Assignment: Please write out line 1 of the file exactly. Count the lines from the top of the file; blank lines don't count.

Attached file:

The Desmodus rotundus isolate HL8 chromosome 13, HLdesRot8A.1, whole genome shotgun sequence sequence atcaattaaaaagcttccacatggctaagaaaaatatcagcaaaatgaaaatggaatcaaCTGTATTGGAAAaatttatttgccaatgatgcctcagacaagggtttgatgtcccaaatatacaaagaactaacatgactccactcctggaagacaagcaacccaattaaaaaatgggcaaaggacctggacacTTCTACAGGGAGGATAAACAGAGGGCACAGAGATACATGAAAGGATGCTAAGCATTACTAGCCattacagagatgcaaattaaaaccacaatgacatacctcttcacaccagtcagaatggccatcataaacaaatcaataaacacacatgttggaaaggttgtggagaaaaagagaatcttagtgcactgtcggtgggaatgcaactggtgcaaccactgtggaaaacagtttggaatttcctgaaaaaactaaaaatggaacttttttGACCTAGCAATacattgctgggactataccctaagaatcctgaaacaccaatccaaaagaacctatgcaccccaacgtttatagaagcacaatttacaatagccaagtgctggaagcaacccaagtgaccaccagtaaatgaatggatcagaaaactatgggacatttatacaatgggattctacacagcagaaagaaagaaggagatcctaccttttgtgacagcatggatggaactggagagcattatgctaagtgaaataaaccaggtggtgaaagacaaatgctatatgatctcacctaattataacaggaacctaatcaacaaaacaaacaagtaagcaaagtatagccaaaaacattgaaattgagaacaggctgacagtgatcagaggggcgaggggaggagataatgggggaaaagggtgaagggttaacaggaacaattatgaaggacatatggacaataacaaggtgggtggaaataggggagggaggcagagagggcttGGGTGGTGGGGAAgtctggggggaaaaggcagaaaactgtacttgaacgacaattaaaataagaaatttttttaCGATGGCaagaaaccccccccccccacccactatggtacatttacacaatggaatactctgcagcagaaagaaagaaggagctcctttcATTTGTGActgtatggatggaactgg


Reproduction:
The Desmodus rotundus isolate HL8 chromosome 13, HLdesRot8A.1, whole genome shotgun sequence sequence atcaattaaaaagcttccacatggctaagaaaaatatcagcaaaatgaaaatggaatcaaCTGTATTGGAAAaatttatttgccaatgatgcctcagacaagggtttgatgtcccaaatatacaaagaactaacatgactccactcctggaagacaagcaacccaattaaaaaatgggcaaaggacctggacacTTCTACAGGGAGGATAAACAGAGGGCACAGAGATACATGAAAGGATGCTAAGCATTACTAGCCattacagagatgcaaattaaaaccacaatgacatacctcttcacaccagtcagaatggccatcataaacaaatcaataaacacacatgttggaaaggttgtggagaaaaagagaatcttagtgcactgtcggtgggaatgcaactggtgcaaccactgtggaaaacagtttggaatttcctgaaaaaactaaaaatggaacttttttGACCTAGCAATacattgctgggactataccctaagaatcctgaaacaccaatccaaaagaacctatgcaccccaacgtttatagaagcacaatttacaatagccaagtgctggaagcaacccaagtgaccaccagtaaatgaatggatcagaaaactatgggacatttatacaatgggattctacacagcagaaagaaagaaggagatcctaccttttgtgacagcatggatggaactggagagcattatgctaagtgaaataaaccaggtggtgaaagacaaatgctatatgatctcacctaattataacaggaacctaatcaacaaaacaaacaagtaagcaaagtatagccaaaaacattgaaattgagaacaggctgacagtgatcagaggggcgaggggaggagataatgggggaaaagggtgaagggttaacaggaacaattatgaaggacatatggacaataacaaggtgggtggaaataggggagggaggcagagagggcttGGGTGGTGGGGAAgtctggggggaaaaggcagaaaactgtacttgaacgacaattaaaataagaaatttttttaCGATGGCaagaaaccccccccccccacccactatggtacatttacacaatggaatactctgcagcagaaagaaagaaggagctcctttcATTTGTGActgtatggatggaactgg